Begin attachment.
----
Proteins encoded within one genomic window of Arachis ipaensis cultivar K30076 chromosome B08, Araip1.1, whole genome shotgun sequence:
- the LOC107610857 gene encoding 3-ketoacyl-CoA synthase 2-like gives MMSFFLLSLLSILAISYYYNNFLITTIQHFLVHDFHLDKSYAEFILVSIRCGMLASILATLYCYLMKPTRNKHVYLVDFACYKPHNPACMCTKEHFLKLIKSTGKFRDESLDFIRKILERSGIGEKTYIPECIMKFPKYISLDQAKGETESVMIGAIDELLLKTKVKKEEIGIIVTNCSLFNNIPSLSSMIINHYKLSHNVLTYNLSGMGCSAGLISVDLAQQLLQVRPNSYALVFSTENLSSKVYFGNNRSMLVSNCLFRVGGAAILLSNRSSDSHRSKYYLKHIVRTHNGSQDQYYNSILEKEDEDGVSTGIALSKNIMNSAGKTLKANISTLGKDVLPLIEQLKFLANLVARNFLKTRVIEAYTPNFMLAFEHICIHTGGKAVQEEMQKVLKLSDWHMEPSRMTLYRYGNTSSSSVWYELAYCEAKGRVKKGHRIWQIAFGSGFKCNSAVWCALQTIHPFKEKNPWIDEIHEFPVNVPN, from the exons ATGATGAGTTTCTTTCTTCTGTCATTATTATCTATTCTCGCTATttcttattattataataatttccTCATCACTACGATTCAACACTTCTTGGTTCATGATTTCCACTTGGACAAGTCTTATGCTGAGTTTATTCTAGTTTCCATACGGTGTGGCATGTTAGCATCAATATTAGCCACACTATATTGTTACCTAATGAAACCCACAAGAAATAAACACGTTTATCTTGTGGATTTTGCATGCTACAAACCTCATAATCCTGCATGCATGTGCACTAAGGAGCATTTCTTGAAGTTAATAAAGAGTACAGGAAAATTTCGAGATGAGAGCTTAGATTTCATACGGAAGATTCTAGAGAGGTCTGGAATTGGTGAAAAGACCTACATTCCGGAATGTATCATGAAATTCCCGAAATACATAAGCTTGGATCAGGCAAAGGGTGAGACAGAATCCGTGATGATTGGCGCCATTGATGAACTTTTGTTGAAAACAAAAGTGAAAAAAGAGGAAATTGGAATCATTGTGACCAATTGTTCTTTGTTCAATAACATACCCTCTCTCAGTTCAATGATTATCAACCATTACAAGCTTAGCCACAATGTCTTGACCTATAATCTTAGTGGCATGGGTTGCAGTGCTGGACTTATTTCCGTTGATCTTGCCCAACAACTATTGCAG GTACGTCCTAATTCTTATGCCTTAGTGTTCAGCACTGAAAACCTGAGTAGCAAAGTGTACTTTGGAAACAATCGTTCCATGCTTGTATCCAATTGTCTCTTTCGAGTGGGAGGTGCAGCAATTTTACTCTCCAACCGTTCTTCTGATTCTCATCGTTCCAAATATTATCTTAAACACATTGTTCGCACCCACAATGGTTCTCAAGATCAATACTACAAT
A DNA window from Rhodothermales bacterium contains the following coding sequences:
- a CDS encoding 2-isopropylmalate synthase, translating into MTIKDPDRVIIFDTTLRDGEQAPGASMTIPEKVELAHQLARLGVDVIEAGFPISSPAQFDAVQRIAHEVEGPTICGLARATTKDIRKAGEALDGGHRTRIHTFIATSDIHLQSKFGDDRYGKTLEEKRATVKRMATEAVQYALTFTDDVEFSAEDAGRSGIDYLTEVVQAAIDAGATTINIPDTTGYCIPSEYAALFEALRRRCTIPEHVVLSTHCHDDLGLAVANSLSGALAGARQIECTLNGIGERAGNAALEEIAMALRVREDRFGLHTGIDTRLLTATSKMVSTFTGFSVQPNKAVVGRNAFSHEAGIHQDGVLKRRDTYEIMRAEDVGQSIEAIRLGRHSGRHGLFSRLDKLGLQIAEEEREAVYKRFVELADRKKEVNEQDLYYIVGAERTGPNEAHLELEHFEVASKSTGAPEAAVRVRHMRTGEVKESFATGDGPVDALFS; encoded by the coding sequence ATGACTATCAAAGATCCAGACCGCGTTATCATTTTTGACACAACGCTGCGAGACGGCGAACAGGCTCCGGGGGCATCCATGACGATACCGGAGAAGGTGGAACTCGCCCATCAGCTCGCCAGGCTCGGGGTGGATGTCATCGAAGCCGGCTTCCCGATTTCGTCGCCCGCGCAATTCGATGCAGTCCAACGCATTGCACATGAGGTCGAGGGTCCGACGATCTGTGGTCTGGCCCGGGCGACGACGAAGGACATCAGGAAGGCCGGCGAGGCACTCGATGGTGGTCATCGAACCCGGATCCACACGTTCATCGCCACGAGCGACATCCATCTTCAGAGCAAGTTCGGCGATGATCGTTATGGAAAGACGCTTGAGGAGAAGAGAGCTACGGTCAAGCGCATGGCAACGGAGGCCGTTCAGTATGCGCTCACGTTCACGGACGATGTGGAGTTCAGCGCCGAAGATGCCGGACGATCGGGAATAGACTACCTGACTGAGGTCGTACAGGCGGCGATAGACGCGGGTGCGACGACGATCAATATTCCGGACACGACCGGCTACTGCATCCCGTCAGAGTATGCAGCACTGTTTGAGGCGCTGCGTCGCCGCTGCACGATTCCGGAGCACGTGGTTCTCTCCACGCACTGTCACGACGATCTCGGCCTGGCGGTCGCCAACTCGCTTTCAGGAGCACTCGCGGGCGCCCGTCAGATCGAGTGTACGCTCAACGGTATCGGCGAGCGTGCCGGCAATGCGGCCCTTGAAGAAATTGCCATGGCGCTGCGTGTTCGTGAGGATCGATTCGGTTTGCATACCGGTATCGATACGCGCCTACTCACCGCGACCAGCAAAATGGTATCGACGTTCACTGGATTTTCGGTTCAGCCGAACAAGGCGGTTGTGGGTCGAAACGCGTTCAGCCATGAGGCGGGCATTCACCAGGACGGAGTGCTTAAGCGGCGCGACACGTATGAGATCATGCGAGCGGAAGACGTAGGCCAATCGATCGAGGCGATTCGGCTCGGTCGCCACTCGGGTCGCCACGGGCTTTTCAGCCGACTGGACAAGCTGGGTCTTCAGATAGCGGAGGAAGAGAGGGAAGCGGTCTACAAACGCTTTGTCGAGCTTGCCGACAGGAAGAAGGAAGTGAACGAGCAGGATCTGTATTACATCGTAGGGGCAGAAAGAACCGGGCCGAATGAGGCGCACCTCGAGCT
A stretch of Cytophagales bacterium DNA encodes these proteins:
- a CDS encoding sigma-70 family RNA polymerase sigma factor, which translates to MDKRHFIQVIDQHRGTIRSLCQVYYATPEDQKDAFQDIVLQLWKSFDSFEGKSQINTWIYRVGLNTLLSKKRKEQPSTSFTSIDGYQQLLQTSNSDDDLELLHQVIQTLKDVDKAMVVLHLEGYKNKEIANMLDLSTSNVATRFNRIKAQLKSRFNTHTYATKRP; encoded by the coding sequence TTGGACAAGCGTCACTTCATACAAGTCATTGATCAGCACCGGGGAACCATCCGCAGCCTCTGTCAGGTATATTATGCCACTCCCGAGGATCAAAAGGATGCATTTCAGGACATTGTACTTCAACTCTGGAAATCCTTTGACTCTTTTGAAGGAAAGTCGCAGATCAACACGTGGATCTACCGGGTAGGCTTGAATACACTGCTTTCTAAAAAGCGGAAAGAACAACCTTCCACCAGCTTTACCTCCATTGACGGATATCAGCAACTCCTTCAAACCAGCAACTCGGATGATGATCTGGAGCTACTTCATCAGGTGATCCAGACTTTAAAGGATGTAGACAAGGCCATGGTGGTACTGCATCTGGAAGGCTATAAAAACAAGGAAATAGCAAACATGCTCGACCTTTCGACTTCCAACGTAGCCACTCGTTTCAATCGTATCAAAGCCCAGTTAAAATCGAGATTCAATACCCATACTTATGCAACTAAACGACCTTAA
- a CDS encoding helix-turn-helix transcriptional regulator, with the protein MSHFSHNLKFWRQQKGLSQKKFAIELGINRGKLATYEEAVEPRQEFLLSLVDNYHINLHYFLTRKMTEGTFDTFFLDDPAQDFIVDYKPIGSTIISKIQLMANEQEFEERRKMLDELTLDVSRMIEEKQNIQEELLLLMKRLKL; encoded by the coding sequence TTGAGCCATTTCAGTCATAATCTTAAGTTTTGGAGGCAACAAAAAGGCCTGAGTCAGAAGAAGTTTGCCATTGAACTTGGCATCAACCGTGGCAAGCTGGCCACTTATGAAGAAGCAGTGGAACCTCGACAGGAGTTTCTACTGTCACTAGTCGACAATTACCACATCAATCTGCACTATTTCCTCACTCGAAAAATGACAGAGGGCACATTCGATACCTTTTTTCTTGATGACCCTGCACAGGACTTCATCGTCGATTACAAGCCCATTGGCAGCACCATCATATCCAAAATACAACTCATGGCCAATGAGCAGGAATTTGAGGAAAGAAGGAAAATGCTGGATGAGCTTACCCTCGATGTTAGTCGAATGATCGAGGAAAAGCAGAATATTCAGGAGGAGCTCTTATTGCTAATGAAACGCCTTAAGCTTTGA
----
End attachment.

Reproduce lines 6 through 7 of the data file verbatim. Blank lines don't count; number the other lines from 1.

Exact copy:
- a CDS encoding sigma-70 family RNA polymerase sigma factor, which translates to MDKRHFIQVIDQHRGTIRSLCQVYYATPEDQKDAFQDIVLQLWKSFDSFEGKSQINTWIYRVGLNTLLSKKRKEQPSTSFTSIDGYQQLLQTSNSDDDLELLHQVIQTLKDVDKAMVVLHLEGYKNKEIANMLDLSTSNVATRFNRIKAQLKSRFNTHTYATKRP; encoded by the coding sequence TTGGACAAGCGTCACTTCATACAAGTCATTGATCAGCACCGGGGAACCATCCGCAGCCTCTGTCAGGTATATTATGCCACTCCCGAGGATCAAAAGGATGCATTTCAGGACATTGTACTTCAACTCTGGAAATCCTTTGACTCTTTTGAAGGAAAGTCGCAGATCAACACGTGGATCTACCGGGTAGGCTTGAATACACTGCTTTCTAAAAAGCGGAAAGAACAACCTTCCACCAGCTTTACCTCCATTGACGGATATCAGCAACTCCTTCAAACCAGCAACTCGGATGATGATCTGGAGCTACTTCATCAGGTGATCCAGACTTTAAAGGATGTAGACAAGGCCATGGTGGTACTGCATCTGGAAGGCTATAAAAACAAGGAAATAGCAAACATGCTCGACCTTTCGACTTCCAACGTAGCCACTCGTTTCAATCGTATCAAAGCCCAGTTAAAATCGAGATTCAATACCCATACTTATGCAACTAAACGACCTTAA
- a CDS encoding helix-turn-helix transcriptional regulator, with the protein MSHFSHNLKFWRQQKGLSQKKFAIELGINRGKLATYEEAVEPRQEFLLSLVDNYHINLHYFLTRKMTEGTFDTFFLDDPAQDFIVDYKPIGSTIISKIQLMANEQEFEERRKMLDELTLDVSRMIEEKQNIQEELLLLMKRLKL; encoded by the coding sequence TTGAGCCATTTCAGTCATAATCTTAAGTTTTGGAGGCAACAAAAAGGCCTGAGTCAGAAGAAGTTTGCCATTGAACTTGGCATCAACCGTGGCAAGCTGGCCACTTATGAAGAAGCAGTGGAACCTCGACAGGAGTTTCTACTGTCACTAGTCGACAATTACCACATCAATCTGCACTATTTCCTCACTCGAAAAATGACAGAGGGCACATTCGATACCTTTTTTCTTGATGACCCTGCACAGGACTTCATCGTCGATTACAAGCCCATTGGCAGCACCATCATATCCAAAATACAACTCATGGCCAATGAGCAGGAATTTGAGGAAAGAAGGAAAATGCTGGATGAGCTTACCCTCGATGTTAGTCGAATGATCGAGGAAAAGCAGAATATTCAGGAGGAGCTCTTATTGCTAATGAAACGCCTTAAGCTTTGA